It’s Time to Talk About Job Automation

Photo by Matthew T Rader on Unsplash.

It’s no secret that automation is a consequence of technological advancement. From textile workers in the nineteenth century to modern factory workers, industrialization brings a changing employment landscape. 

This hasn’t been a huge problem in the past, because emerging technologies bring new, better-paid positions that replace the jobs that were lost. The problem we face in the twenty-first century is whether or not this trend will continue.

Streaming services, such as Netflix and Hulu, have revolutionized the way we watch TV and movies. While these companies utilized technology in a new and clever way, they were also a reason why the massive video-rental franchise Blockbuster closed its doors in 2013. 

Blockbuster employed over 84,000 people in its peak and brought in around $6 billion in revenue. Today, Netflix employs around 5,400 people and it brought in almost $12 billion last year. This gap is incredible; Netflix employs a fraction of what Blockbuster used to and doubles their yearly revenue. 

Although the jobs created by Netflix are higher-paid positions, jobs created by streaming services did not keep up with jobs replaced.

Those working in the transportation industry are likely the most vulnerable to lose their jobs to technology in the coming years. According to the Bureau of Labor Statistics, there are over 1.8 million truck drivers in the United States. 

With several companies are developing driverless semi-trucks, including Uber and Tesla, truck drivers will be at risk for losing their jobs in the coming years.

These technologies are closer than people think. Earlier this year, Uber started using its driverless technology to begin shipments in Arizona. Late last year, Tesla unveiled their driverless semi to the public.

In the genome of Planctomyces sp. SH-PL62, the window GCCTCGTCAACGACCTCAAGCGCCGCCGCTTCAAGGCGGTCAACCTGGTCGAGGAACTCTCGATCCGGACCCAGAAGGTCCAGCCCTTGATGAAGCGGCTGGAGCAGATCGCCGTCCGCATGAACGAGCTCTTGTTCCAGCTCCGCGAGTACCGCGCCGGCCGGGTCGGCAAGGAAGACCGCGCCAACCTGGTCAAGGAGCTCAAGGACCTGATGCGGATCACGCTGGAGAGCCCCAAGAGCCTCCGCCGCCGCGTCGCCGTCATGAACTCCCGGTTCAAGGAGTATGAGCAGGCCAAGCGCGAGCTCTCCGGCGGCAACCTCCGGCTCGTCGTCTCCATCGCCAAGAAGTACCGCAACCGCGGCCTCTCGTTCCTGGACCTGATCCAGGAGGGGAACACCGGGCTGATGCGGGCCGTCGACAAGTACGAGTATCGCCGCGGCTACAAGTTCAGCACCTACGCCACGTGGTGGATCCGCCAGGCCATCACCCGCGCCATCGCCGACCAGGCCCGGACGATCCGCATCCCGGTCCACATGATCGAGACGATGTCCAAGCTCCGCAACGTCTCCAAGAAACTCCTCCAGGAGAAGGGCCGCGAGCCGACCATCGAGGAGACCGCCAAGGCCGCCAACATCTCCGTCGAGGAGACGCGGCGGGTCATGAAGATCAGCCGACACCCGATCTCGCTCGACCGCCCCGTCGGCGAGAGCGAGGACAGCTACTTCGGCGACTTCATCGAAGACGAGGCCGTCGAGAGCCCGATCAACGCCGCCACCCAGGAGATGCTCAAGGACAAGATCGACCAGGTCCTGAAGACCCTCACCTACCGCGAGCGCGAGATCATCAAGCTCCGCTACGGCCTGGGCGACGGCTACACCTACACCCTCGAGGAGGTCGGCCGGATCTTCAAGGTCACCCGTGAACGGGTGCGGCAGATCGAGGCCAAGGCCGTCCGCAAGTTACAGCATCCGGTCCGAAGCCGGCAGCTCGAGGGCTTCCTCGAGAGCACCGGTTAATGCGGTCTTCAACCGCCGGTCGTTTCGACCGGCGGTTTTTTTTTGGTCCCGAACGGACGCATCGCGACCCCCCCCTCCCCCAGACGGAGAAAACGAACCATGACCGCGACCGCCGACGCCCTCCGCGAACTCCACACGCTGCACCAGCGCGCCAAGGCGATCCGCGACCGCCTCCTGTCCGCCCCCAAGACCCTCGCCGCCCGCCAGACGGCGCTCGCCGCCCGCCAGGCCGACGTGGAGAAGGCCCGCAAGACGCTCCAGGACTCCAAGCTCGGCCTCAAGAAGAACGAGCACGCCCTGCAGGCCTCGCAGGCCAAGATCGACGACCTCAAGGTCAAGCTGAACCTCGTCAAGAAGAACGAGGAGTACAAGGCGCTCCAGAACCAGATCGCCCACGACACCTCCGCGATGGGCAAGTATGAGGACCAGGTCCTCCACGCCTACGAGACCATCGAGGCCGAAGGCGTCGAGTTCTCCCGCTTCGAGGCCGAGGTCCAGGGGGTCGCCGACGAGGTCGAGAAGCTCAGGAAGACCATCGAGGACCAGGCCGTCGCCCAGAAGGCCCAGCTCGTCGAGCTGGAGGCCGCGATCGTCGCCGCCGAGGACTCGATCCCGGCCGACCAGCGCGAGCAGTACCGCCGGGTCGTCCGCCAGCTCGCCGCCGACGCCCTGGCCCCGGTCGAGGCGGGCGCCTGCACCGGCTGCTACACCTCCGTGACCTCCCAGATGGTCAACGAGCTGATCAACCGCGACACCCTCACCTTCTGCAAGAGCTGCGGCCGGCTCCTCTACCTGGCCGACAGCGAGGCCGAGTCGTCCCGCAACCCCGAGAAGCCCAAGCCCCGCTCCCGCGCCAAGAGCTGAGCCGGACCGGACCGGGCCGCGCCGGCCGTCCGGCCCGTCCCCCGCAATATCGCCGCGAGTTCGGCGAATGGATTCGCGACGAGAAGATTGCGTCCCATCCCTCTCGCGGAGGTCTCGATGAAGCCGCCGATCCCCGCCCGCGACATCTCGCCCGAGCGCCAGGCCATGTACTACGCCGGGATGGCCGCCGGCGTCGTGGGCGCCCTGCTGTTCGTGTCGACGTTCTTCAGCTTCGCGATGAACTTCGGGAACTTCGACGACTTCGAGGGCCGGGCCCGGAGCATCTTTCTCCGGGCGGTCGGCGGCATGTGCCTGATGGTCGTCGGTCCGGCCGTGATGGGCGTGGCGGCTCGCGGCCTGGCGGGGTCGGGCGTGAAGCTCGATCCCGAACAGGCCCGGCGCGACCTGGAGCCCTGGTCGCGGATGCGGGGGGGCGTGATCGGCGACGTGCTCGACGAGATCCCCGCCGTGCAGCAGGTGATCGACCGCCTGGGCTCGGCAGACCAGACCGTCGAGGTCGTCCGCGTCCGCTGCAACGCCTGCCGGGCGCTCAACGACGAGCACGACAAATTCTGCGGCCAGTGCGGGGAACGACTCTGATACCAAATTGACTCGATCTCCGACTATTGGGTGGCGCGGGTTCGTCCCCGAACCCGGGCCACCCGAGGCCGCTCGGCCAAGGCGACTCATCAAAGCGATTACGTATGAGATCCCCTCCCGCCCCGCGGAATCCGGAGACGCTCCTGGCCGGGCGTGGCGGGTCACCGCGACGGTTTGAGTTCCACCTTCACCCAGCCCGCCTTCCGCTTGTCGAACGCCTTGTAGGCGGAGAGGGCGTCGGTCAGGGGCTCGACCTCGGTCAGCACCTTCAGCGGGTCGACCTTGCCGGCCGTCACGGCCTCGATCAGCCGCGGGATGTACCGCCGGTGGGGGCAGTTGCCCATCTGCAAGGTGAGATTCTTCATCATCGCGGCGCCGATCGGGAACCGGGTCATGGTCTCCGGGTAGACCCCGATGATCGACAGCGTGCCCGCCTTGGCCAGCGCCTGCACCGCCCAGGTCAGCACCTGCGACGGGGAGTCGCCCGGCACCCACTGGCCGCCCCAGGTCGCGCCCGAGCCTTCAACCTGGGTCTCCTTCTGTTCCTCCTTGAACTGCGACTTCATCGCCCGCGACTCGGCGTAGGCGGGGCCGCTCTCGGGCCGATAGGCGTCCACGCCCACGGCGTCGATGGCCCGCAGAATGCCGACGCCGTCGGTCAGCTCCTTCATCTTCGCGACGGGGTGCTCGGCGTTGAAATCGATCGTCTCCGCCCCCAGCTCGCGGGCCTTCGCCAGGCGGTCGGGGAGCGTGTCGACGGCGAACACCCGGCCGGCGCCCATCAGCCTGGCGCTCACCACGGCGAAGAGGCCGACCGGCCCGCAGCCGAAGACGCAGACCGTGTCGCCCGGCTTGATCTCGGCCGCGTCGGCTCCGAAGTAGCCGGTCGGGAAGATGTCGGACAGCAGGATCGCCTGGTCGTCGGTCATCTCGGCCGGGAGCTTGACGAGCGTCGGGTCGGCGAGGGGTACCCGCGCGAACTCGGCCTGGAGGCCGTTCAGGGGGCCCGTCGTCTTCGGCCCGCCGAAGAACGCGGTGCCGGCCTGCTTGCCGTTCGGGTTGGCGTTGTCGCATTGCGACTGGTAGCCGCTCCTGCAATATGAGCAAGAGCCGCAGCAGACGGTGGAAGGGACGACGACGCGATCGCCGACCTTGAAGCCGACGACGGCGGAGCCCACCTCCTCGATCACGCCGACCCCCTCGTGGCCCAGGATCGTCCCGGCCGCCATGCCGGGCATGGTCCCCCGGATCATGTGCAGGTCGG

There are also 80,000 taxi drivers and over 200,000 school bus drivers in the United States, all of who will be at risk to losing their jobs to automation within the next decade or two.

We haven’t even talked about the millions of factory workers who are also very likely to be out of work within the next decade or two. And without any politician seriously discussing this topic, our government is completely unprepared to address this alarming issue.

A report by McKinsey Global Institute estimated that 30 percent of “work activities” have the potential to be automated by 2030 and up to 375 million workers around the world could be affected by new technologies.

A study by Oxford University researchers Carl Frey and Michael Osborne found that as many as 47% of workers in the US have a high probability of having their job automated within the next two decades.

Job losses of this scale would be catastrophic. Unless new jobs are being created at, or near, the same pace as they are being automated, the future of American politics will be chaotic and involve radical change. 

Although technological advancement and job automation aren’t necessarily bad, our lack of discussion on how to address the issues of unemployment as a consequence of job automation certainly is. 

During the 2016 election cycle, the issue of job automation wasn’t brought up even once during presidential debates. Politicians traditionally turn to the export of jobs and trade as the fundamental issues of the labor market.

It’s rare to hear a political candidate discuss job automation and the influence technologies, like artificial intelligence, will have on our economy. It is more important than ever to begin discussing solutions before it’s too late. In the next decade, or two, automation will have a significant impact on our economy and we must be ready.

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